Some 425 inspectors are investigating 198 illegal eavesdropping cases believed to be carried out by the Fethullah Gülen community, or Hizmet Movement, the interior minister has said, Hurriyet Daily News reported.
Interior Minister Efkan Ala said 839 bureaucrats were under investigation with 72 criminal complaints already submitted to the courts.
Speaking to Anadolu Agency yesterday, Ala gave information about the ongoing investigation into the cases of illegal wiretapping and said there were 198 cases in 43 cities. Some 425 inspectors are looking into these cases and a total of 839 civil servants are under scrutiny, he said, adding 72 criminal complaints have already been submitted to the courts. So far, 195 civil servants have been dismissed while 562 bureaucrats have been moved to different positions and 2,316 bureaucrats have been relocated to other cities.
"Huge numbers of people have been eavesdropped on. State officials and top leaders have been eavesdropped on ... This can only be done by foreign spies. Foreigners, and foreign circles attempt to listen to them and we will take measures against them," Ala said, comparing the activities of the "parallel structure" to "espionage."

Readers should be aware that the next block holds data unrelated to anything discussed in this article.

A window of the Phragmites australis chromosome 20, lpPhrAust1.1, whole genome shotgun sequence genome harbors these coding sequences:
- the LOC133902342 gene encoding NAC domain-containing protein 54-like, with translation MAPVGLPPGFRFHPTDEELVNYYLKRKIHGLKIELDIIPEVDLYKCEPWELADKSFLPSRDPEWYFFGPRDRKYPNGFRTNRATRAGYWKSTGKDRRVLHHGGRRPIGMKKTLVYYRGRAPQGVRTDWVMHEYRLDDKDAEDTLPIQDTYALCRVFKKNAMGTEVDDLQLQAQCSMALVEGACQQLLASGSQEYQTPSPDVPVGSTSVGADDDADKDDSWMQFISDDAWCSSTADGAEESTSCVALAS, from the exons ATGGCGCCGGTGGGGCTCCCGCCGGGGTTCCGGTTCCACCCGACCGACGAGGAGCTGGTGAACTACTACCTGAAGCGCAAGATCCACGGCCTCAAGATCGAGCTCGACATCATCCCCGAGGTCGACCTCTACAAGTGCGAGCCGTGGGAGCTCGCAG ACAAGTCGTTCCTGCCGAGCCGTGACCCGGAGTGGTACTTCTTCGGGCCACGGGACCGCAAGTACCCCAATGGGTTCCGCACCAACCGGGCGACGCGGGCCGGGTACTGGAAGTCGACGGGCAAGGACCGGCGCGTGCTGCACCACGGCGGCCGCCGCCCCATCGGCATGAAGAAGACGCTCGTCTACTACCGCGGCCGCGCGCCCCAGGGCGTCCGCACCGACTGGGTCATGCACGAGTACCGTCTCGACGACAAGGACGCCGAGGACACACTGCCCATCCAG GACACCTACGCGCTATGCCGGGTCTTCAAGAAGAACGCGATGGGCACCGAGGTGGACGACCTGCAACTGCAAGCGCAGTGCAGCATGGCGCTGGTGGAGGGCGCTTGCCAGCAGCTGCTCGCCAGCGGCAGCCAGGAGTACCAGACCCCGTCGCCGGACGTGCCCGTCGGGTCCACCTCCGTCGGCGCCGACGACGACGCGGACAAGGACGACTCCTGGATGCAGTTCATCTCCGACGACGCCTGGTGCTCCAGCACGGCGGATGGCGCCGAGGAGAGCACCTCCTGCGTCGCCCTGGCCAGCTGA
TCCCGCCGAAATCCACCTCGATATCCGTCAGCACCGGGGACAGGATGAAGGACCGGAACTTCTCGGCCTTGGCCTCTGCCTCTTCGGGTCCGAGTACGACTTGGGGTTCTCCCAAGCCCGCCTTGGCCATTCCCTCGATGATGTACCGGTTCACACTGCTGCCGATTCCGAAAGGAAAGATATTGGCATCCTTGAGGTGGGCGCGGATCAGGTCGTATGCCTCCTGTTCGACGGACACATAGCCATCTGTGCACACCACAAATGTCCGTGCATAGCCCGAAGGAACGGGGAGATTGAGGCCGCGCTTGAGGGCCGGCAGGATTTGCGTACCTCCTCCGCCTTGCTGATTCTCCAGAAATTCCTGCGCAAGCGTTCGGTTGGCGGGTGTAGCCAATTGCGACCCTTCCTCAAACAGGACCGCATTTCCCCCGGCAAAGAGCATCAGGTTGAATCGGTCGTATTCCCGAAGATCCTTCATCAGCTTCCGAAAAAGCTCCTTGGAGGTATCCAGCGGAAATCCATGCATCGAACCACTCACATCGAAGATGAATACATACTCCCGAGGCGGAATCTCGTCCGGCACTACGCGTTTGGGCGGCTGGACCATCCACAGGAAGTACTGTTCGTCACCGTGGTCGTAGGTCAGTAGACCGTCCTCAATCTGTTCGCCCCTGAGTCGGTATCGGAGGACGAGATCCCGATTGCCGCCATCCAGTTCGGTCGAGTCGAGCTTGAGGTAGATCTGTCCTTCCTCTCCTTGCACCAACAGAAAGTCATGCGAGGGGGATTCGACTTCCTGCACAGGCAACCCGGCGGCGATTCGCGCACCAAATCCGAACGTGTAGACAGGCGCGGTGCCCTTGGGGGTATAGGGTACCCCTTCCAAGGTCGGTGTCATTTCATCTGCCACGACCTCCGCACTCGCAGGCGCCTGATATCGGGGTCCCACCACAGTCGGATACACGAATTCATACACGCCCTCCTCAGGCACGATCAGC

"There is a crime and the number of inspections is changing in the course of investigations. All of these [cases] are being investigated and getting deeper as [eavesdropping cases] appear in our cities as well. Turkey was facing a coup attempt," he added.
Investigations into the Gülen community were intensified after a number of phone recordings of Prime Minister Recep Tayyip Erdoğan and other high level government officials were leaked online through social media. These recordings appeared to reveal the network of corruption and graft connected to the criminal investigation launched on Dec. 17, 2013. The heaviest blow to the government came when a secret meeting on Syria at the Foreign Ministry was leaked through YouTube.
The government has repeatedly accused the Gülen community and its sympathizers within state institutions of plotting against the government.
"A parallel structure inside the state is unacceptable. This is not something sustainable," Ala said, admitting that it was the ruling Justice and Development Party (AKP) that allowed the strengthening of Islamic structures within the state. "We have supported them; we have supported their civil society activities towards the people. We have created such an environment and they grew."
But the minister said this parallel structure could no longer be counted as a civil society organization and had transformed into a structure that aims to seize control of the state. "In the past, there were military coups, but now we are confronted with a bureaucratic coup," Ala said.